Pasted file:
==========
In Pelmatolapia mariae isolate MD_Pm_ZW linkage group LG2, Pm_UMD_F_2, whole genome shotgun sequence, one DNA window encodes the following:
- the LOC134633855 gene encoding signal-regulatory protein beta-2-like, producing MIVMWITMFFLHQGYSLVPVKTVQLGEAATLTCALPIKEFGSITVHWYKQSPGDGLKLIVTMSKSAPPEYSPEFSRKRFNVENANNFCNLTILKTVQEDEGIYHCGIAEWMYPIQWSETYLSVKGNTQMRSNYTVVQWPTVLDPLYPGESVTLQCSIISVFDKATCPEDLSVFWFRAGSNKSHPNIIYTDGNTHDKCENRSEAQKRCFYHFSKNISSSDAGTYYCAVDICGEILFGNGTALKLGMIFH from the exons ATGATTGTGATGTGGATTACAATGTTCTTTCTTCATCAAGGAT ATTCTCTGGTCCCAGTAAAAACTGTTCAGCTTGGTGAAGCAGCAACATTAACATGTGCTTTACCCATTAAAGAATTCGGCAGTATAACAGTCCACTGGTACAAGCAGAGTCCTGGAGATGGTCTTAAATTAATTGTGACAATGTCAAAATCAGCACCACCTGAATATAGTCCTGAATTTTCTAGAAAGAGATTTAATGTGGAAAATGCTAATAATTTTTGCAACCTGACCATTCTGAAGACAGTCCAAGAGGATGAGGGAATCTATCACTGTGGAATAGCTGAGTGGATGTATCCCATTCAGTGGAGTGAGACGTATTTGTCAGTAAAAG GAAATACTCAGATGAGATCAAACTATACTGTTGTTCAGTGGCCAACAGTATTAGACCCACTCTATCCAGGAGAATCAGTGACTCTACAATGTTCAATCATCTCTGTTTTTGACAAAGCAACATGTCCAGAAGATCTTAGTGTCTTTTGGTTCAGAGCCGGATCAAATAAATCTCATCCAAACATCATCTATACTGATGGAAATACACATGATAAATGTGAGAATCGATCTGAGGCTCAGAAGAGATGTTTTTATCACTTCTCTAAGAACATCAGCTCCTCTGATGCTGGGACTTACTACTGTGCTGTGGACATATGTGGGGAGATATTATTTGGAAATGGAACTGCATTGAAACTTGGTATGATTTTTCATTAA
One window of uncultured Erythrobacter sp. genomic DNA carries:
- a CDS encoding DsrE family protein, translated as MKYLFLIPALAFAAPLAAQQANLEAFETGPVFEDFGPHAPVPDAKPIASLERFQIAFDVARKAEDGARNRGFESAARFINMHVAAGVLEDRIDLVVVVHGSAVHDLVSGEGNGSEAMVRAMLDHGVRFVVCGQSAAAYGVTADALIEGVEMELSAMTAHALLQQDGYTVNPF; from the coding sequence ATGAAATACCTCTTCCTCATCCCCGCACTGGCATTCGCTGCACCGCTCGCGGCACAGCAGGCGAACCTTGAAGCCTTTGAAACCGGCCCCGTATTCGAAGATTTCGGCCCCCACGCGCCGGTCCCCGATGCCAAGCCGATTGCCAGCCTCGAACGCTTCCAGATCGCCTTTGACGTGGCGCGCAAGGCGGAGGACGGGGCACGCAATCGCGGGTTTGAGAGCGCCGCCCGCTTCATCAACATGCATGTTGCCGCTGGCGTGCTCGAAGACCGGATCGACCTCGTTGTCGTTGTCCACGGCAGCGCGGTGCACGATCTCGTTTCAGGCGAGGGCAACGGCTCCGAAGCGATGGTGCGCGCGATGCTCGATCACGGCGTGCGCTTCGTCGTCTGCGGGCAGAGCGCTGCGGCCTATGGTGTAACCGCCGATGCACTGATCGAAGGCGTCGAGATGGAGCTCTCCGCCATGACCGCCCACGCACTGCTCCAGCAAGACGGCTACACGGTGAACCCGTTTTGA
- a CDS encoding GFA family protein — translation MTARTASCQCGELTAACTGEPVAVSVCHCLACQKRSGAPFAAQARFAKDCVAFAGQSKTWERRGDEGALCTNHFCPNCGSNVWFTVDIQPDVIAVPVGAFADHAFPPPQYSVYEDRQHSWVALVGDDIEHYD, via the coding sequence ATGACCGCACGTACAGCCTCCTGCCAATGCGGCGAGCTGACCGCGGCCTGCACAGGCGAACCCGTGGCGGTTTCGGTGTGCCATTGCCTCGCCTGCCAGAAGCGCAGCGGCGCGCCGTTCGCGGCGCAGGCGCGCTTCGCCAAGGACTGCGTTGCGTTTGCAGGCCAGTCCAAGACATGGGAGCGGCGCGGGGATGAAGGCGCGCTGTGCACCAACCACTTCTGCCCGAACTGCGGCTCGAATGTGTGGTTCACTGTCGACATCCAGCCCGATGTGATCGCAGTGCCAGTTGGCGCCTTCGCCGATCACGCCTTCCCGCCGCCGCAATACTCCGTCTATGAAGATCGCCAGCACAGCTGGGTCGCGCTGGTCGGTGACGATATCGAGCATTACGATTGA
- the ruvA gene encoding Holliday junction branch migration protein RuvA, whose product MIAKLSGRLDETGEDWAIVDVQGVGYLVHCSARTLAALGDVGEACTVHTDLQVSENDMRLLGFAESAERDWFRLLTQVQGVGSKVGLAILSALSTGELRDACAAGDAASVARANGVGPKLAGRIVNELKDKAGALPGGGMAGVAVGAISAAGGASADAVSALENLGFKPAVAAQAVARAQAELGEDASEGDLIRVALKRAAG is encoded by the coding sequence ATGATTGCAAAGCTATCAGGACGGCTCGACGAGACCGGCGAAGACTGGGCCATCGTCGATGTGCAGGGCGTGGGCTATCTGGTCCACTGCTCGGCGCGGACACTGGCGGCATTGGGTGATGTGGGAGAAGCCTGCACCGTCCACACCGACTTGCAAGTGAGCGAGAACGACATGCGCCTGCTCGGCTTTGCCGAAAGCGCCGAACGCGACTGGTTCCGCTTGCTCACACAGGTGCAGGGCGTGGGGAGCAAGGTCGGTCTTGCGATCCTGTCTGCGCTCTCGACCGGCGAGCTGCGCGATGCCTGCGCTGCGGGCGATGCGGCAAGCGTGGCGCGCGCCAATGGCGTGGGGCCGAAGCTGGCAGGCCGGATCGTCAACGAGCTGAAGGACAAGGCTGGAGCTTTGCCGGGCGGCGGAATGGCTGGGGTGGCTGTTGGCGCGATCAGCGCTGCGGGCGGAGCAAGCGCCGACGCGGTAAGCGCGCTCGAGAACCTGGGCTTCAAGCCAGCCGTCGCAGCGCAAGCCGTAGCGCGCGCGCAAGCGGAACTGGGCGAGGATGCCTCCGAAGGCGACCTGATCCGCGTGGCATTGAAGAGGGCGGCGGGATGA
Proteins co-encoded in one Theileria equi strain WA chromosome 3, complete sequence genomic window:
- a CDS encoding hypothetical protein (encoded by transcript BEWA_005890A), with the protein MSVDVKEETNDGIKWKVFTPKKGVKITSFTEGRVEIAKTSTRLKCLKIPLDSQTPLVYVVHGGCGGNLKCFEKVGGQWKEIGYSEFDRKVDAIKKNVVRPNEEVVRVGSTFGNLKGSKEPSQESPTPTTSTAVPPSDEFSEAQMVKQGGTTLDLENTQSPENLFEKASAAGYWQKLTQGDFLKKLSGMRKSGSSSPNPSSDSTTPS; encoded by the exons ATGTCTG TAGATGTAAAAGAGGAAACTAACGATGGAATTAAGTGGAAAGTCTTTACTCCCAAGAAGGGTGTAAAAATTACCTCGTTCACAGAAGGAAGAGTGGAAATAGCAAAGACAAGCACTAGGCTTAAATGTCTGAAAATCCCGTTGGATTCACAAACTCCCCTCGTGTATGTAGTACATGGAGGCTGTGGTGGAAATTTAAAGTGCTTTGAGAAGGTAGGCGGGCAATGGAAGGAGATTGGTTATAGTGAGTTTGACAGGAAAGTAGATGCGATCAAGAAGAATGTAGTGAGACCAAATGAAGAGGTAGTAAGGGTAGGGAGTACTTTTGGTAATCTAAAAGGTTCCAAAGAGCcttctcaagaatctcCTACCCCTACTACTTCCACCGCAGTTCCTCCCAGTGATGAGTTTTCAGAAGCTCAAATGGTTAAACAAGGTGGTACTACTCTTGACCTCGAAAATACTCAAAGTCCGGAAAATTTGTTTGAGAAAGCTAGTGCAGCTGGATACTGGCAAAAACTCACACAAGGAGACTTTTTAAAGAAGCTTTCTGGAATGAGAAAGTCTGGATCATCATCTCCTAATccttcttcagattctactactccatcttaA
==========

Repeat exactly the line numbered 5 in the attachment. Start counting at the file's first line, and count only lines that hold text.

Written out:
- a CDS encoding GFA family protein — translation MTARTASCQCGELTAACTGEPVAVSVCHCLACQKRSGAPFAAQARFAKDCVAFAGQSKTWERRGDEGALCTNHFCPNCGSNVWFTVDIQPDVIAVPVGAFADHAFPPPQYSVYEDRQHSWVALVGDDIEHYD, via the coding sequence ATGACCGCACGTACAGCCTCCTGCCAATGCGGCGAGCTGACCGCGGCCTGCACAGGCGAACCCGTGGCGGTTTCGGTGTGCCATTGCCTCGCCTGCCAGAAGCGCAGCGGCGCGCCGTTCGCGGCGCAGGCGCGCTTCGCCAAGGACTGCGTTGCGTTTGCAGGCCAGTCCAAGACATGGGAGCGGCGCGGGGATGAAGGCGCGCTGTGCACCAACCACTTCTGCCCGAACTGCGGCTCGAATGTGTGGTTCACTGTCGACATCCAGCCCGATGTGATCGCAGTGCCAGTTGGCGCCTTCGCCGATCACGCCTTCCCGCCGCCGCAATACTCCGTCTATGAAGATCGCCAGCACAGCTGGGTCGCGCTGGTCGGTGACGATATCGAGCATTACGATTGA